On May 1, Jordan Neely, a homeless black man in New York City, was choked to death by a white man, Daniel Penny, on the subway. The local police questioned Penny and released him on the same day. In the past few days, this incident has triggered continuous protests among New Yorkers, demanding justice for the dead.
According to local media reports, the 30-year-old Neely yelled loudly on the subway that day and was then subdued by the 24-year-old Navy retired soldier Penny with a chokehold. Neely then fell into a coma and was declared dead at the hospital. The forensic doctor determined on the 3rd that Neely died of homicide.
Since the 3rd, people in New York have held commemorative activities and demonstrations in places such as the station where the incident occurred, demanding justice for Neely and calling for attention to public housing and mental health issues.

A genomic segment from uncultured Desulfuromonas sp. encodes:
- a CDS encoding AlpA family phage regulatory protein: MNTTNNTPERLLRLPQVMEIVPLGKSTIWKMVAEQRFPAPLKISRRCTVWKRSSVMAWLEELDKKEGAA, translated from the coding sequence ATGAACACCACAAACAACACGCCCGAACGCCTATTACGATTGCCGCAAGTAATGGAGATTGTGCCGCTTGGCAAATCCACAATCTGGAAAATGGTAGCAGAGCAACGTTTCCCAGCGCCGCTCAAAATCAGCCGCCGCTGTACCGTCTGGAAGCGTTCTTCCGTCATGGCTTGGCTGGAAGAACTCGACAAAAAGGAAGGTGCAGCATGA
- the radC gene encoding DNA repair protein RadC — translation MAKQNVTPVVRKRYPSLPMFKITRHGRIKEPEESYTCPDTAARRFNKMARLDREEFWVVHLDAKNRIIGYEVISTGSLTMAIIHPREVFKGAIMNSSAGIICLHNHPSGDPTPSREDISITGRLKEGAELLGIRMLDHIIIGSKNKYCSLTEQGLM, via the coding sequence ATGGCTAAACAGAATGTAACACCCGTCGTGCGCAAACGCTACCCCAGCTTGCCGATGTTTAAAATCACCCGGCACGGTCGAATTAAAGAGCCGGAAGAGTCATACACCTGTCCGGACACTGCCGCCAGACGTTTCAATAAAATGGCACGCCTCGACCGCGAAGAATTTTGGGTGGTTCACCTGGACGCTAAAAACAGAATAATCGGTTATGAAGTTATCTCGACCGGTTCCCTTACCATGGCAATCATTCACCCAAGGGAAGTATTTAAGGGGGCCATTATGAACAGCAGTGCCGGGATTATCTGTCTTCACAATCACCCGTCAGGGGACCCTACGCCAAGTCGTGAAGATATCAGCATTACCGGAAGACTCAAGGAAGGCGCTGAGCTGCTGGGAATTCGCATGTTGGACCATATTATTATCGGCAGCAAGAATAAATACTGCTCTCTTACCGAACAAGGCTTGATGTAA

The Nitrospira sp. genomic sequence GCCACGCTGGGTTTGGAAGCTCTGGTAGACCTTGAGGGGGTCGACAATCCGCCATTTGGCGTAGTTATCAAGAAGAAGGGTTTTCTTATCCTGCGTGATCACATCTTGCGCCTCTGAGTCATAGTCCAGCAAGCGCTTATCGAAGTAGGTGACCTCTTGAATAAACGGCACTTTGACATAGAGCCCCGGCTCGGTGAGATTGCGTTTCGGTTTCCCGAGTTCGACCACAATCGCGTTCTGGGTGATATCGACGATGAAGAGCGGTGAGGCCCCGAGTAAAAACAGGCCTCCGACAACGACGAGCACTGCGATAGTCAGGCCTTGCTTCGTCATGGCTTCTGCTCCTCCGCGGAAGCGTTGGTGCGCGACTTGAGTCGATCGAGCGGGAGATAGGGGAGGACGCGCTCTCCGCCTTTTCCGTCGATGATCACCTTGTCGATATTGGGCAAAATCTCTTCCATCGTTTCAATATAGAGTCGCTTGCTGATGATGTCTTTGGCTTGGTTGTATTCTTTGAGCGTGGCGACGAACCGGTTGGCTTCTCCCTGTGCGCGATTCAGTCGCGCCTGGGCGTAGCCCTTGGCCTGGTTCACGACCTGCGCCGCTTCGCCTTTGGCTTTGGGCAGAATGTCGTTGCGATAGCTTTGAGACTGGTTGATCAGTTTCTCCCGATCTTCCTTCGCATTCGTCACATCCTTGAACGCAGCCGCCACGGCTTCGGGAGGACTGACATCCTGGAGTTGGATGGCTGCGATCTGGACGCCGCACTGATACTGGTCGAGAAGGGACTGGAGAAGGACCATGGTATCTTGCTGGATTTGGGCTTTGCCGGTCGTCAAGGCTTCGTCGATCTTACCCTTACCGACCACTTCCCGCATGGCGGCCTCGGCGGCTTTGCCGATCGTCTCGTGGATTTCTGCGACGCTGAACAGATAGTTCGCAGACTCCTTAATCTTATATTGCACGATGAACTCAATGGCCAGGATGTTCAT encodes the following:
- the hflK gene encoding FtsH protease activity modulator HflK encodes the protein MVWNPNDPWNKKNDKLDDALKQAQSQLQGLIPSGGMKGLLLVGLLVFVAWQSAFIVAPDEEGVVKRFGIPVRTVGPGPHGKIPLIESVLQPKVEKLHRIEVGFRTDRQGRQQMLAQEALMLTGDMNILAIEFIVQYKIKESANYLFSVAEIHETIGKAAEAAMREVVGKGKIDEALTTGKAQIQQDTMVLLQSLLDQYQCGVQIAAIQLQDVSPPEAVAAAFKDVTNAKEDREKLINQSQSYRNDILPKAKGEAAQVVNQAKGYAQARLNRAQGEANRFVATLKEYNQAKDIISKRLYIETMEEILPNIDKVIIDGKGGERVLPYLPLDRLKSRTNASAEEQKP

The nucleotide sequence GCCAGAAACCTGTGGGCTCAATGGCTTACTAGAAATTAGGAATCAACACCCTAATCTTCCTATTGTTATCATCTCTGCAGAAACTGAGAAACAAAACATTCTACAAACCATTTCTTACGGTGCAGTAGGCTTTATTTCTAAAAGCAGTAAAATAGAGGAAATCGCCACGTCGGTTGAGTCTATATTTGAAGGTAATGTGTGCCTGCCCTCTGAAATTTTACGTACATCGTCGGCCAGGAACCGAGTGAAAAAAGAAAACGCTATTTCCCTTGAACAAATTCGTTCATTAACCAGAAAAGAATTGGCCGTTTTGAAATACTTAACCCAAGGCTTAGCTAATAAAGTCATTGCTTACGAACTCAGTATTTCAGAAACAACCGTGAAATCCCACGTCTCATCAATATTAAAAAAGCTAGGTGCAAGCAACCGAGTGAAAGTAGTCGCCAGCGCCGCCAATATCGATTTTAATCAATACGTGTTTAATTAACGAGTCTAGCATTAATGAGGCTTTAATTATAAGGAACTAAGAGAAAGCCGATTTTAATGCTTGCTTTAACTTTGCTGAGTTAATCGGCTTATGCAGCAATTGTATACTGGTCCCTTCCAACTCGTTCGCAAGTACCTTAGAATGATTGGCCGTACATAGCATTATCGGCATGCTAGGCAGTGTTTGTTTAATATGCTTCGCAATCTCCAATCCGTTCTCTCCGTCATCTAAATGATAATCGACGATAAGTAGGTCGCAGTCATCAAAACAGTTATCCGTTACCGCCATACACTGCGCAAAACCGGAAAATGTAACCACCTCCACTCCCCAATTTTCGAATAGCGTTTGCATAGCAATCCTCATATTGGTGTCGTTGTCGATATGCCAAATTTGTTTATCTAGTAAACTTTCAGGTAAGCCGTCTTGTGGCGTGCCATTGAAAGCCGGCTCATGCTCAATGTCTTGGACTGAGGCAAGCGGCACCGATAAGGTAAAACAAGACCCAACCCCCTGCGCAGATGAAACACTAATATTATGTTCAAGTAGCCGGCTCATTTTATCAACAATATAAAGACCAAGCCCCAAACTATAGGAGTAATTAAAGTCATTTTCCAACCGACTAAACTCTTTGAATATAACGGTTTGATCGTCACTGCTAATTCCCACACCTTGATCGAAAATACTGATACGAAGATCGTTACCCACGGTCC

Investigators will review forensic reports, evaluate all available video and photos, interview as many witnesses as possible, and obtain additional medical records, the Manhattan District Attorney’s Office said in a statement on the 4th. New York Mayor Eric Adams called on people not to rush to judgement and to let prosecutors and law enforcement officials investigate.
According to reports, the New York police and prosecutors are investigating the incident, and the prosecutors may allow a grand jury to decide whether to indict Penney in the near future.
The United States has long faced ethnic conflicts and racial discrimination. As a financial centre, New York City is also plagued by chronic problems such as housing shortages, a lack of timely relief for people’s mental health problems, an influx of illegal immigrants, drug abuse, and a deterioration of social security.